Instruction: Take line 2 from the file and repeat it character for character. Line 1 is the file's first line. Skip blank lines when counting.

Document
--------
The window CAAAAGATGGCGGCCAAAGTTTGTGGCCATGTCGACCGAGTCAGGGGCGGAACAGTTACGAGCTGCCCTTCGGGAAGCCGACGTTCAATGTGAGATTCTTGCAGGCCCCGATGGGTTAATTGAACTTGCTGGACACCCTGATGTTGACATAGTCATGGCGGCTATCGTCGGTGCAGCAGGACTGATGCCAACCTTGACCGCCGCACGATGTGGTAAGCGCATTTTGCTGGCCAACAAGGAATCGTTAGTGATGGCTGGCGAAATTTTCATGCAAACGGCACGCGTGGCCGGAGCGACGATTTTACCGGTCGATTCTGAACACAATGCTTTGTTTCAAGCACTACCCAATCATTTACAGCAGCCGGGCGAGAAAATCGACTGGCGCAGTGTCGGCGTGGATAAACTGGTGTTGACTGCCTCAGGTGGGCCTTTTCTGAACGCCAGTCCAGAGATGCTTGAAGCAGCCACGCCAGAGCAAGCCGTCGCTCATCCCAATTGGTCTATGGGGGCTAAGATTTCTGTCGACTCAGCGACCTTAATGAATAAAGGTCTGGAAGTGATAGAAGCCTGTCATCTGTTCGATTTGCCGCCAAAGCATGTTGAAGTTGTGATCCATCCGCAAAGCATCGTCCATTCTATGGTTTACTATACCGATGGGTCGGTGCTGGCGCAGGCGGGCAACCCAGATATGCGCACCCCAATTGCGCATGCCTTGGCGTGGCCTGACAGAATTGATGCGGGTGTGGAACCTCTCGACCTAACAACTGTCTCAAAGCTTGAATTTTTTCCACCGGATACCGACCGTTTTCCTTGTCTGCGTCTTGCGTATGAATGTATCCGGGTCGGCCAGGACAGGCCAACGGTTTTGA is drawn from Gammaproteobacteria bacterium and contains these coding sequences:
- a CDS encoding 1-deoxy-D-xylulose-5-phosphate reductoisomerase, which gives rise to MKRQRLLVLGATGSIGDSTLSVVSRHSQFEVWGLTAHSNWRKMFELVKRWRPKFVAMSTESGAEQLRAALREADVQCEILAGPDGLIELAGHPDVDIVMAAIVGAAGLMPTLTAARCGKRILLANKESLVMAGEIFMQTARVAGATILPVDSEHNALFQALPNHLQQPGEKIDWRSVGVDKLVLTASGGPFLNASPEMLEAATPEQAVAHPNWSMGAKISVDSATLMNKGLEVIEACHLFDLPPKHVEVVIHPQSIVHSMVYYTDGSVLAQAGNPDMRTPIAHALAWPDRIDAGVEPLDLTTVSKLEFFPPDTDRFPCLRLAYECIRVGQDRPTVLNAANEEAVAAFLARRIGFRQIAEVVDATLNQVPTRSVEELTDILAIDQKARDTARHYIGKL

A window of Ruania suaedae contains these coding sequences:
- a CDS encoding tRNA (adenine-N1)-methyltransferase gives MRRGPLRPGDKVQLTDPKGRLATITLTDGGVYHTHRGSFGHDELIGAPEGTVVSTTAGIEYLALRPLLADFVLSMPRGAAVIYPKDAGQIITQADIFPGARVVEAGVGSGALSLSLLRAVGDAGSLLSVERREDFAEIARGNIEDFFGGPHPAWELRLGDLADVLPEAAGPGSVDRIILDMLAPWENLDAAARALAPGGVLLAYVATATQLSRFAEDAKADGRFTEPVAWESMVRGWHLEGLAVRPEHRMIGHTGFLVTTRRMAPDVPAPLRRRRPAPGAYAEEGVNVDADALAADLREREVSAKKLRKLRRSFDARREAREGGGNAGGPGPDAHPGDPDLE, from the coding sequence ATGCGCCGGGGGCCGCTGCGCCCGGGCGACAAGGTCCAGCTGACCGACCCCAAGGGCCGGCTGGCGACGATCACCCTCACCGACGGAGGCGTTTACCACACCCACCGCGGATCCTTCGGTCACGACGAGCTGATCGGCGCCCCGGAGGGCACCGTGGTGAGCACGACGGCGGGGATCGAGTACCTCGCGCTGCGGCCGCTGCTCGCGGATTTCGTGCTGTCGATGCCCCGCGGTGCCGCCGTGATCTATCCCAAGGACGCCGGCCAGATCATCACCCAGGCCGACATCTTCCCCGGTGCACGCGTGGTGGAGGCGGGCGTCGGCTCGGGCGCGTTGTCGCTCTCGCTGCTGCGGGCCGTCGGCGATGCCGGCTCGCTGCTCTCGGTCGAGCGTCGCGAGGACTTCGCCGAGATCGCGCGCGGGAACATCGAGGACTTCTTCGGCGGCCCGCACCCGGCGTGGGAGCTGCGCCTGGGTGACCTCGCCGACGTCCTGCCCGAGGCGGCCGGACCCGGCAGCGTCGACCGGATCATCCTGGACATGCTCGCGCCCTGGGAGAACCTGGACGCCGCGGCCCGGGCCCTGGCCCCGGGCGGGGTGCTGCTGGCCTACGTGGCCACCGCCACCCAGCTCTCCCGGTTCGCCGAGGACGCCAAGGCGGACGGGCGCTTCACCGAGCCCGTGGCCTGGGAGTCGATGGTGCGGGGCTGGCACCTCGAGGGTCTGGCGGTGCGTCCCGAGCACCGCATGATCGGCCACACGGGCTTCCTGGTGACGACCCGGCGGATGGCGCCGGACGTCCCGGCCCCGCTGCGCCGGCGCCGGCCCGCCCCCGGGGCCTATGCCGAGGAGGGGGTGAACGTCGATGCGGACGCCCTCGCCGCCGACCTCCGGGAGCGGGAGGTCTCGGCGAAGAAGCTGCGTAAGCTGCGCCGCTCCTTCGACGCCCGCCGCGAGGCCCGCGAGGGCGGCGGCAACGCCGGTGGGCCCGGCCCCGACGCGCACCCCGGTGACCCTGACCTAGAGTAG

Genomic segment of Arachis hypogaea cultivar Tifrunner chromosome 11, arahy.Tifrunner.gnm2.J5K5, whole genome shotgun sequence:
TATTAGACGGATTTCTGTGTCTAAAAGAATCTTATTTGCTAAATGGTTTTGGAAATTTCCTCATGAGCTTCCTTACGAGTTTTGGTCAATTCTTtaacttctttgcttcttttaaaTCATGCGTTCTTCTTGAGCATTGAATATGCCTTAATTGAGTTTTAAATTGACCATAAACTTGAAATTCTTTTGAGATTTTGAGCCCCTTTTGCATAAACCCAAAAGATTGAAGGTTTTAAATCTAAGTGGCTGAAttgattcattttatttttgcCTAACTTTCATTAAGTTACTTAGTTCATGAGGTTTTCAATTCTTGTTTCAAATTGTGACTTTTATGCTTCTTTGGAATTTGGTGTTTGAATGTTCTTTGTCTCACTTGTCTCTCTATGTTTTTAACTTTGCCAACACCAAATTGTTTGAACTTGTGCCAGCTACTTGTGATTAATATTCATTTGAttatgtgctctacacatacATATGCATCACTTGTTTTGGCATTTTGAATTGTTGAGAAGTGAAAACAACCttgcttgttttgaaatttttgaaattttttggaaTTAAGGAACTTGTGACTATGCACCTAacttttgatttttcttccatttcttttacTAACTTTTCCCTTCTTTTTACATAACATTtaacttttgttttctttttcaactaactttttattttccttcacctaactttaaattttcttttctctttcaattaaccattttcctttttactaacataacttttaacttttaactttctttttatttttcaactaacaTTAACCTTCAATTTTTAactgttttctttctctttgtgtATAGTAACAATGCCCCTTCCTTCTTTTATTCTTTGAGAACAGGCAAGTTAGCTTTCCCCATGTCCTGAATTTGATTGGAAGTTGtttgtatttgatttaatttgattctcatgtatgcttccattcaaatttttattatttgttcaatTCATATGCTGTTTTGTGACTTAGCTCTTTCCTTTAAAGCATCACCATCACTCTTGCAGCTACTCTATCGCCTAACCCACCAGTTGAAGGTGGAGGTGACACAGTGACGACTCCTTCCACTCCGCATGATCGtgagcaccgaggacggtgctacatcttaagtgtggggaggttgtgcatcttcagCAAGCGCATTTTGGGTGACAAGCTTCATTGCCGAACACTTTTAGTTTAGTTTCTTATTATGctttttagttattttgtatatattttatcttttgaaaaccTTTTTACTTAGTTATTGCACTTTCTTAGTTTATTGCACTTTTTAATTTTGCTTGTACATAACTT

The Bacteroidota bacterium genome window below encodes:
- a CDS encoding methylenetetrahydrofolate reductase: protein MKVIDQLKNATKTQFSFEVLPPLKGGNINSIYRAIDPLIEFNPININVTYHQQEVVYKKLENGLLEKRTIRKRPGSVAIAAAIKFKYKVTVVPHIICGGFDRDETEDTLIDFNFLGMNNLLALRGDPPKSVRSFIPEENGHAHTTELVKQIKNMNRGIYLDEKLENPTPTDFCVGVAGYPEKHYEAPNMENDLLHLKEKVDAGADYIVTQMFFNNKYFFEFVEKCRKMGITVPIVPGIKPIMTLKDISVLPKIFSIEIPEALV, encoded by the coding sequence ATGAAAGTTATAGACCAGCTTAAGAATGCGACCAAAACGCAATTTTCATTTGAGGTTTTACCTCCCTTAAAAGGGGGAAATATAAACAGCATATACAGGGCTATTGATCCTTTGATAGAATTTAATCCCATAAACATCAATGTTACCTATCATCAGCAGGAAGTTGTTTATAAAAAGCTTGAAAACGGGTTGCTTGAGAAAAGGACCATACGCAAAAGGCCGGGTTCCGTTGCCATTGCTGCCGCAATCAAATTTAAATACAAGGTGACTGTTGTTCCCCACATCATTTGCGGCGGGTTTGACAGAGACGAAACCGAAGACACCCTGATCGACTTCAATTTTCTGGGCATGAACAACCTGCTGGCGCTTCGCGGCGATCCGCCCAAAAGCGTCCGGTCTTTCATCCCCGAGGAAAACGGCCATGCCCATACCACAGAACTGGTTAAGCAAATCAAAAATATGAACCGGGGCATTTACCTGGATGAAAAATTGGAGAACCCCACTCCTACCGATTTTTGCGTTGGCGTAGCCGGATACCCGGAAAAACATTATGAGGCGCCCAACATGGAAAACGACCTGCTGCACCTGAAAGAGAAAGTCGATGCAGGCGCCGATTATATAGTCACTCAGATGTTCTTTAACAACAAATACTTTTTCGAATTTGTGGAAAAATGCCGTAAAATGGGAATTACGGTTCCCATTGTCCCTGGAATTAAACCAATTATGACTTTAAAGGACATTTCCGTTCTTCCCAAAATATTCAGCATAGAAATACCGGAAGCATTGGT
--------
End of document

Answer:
- a CDS encoding 1-deoxy-D-xylulose-5-phosphate reductoisomerase, which gives rise to MKRQRLLVLGATGSIGDSTLSVVSRHSQFEVWGLTAHSNWRKMFELVKRWRPKFVAMSTESGAEQLRAALREADVQCEILAGPDGLIELAGHPDVDIVMAAIVGAAGLMPTLTAARCGKRILLANKESLVMAGEIFMQTARVAGATILPVDSEHNALFQALPNHLQQPGEKIDWRSVGVDKLVLTASGGPFLNASPEMLEAATPEQAVAHPNWSMGAKISVDSATLMNKGLEVIEACHLFDLPPKHVEVVIHPQSIVHSMVYYTDGSVLAQAGNPDMRTPIAHALAWPDRIDAGVEPLDLTTVSKLEFFPPDTDRFPCLRLAYECIRVGQDRPTVLNAANEEAVAAFLARRIGFRQIAEVVDATLNQVPTRSVEELTDILAIDQKARDTARHYIGKL